Luca Borella (Financial Economist), Awa Paola Thiam (Writer)

We are on the verge of a revolution. 

So many changes are coming our way that it’s difficult to keep track. To keep up with the latest innovations, one has to participate in as many conferences and events as possible.

That’s exactly what my colleague Luca Borella, a Financial Economist, did when he decided to travel to Paris for the Fintech Forum 2020. 

And there, he made a discovery that he had to share. 

So, after we sank into the comfortable couches at the office, he told me about the first session he attended – “What is the future of financial services?”

He told me the main topic was GreenTech.

Is GreenTech really that relevant to financial services?

“Yes! For example, during the session, Marianne Haahr (Sustainable Digital Finance Alliance) shared a very interesting use case: The Ant Forest.”

The Ant Forest is embedded in China’s most popular mobile payment platform, Alipay, and is encouraging people to reduce their carbon footprint.

Low-carbon activities, such as biking and walking to work, earn you green energy points.

You can spend the points to grow a digital tree and, in parallel, the real tree is planted by Ant Forest. Users can also pool energy points together to plant larger trees.

It has resulted in hundreds of thousands of trees being planted throughout China!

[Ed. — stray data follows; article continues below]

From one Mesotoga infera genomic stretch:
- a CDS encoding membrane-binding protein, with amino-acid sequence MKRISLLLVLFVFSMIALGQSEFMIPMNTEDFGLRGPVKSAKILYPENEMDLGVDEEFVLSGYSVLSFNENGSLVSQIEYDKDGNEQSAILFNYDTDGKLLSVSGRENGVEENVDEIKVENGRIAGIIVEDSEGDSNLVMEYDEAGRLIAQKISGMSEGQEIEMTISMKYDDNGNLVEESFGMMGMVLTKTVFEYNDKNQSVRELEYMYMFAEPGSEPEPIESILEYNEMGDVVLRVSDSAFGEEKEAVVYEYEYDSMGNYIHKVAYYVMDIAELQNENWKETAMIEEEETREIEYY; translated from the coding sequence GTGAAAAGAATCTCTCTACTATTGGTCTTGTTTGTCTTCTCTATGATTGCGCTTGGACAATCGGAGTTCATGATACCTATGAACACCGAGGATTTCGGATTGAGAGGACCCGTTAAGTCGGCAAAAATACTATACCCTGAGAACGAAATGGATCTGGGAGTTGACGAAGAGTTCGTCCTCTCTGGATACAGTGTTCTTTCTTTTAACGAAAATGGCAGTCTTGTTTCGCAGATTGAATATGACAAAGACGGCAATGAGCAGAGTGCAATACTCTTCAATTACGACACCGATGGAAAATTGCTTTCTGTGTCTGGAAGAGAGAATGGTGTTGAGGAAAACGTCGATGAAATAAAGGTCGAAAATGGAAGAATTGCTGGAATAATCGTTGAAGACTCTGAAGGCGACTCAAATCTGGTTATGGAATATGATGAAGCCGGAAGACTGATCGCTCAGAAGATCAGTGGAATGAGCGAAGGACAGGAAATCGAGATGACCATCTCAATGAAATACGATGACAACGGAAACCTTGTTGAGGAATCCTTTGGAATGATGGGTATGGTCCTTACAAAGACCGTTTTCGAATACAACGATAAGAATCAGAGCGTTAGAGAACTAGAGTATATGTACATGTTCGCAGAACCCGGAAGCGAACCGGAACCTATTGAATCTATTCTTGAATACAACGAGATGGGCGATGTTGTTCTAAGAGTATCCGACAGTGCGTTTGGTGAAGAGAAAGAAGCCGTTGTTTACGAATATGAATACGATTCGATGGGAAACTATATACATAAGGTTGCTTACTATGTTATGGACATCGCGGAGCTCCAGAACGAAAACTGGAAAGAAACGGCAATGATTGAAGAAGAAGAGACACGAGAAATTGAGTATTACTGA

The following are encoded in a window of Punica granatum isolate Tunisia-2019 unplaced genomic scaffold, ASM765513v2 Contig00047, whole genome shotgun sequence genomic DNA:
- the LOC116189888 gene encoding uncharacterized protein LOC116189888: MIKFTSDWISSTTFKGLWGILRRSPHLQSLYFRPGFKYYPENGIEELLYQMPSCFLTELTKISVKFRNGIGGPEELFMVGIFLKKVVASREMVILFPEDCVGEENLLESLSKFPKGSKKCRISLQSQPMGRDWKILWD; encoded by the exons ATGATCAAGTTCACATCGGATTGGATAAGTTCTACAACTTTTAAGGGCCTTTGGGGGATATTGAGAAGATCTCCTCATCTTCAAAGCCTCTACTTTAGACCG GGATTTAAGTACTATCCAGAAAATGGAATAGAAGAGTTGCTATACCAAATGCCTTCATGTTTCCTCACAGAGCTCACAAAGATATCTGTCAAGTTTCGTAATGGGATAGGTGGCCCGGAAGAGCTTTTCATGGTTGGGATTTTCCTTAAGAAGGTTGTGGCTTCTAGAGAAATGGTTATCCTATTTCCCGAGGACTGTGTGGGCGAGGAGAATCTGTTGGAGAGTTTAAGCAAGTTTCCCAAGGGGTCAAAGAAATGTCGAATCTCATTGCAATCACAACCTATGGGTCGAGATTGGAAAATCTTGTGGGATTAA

“I think this kind of gamification will help individuals adjust their consumption behaviour – and positively impact the environment,” Luca added.

The carbon footprint of every transaction

The next day, he learned about another interesting initiative, this time from Sweden: Doconomy.

Their mission is to trigger a behavioural change in consumers that will lead to lower CO2 emissions.

How does a fintech startup trigger a behavioural change to such a degree?

“Easy! With their innovative tool, you can limit your own consumption.”

They provide two types of cards:

  • DO White is the standard credit card that helps users track, measure, and compensate their carbon footprint; 
  • DO Black, the premium service that provides users with a built-in CO2 emissions limit, creating the very foundation for conscious consumption. 

BNP Paribas’ subsidiary Bank of the West is currently piloting their partnership with Doconomy in the US. 

Ok, but how exactly do they plan on tracking CO2 emissions through transactions? And is it going to come to Europe too?

“Well, Jean-Marc Chaudoreille (Head of Daily Banking for BNP Paribas International Retail Banking) points out that the PSD2 APIs we have aren’t enough for such use cases. Doconomy expects a much greater level of detail for each transaction.”

For instance, one of the key proxies Luca told me about is the Merchant Category Code (MCC).

MCC is a four-digit number that denotes the type of business providing a service or selling merchandise.

These numbers are used by card issuers to categorize, track, or restrict specific types of purchases. 

The flow isn’t simple but, in short, Doconomy can:

  1. Identify the merchant by retracing the MCC 
  2. Cross-reference the information with data in the Åland Index (a climate impact index)
  3. Calculate the average CO2 emissions per euro paid to the merchant
  4. Notify users and inform them of their consumption OR
  5. Prevent the transaction from going through if the user reaches the carbon limit

“This certainly shows promise, but it can only become truly effective once the approach is adopted across the globe,” said Luca, clearly motivated by this idea.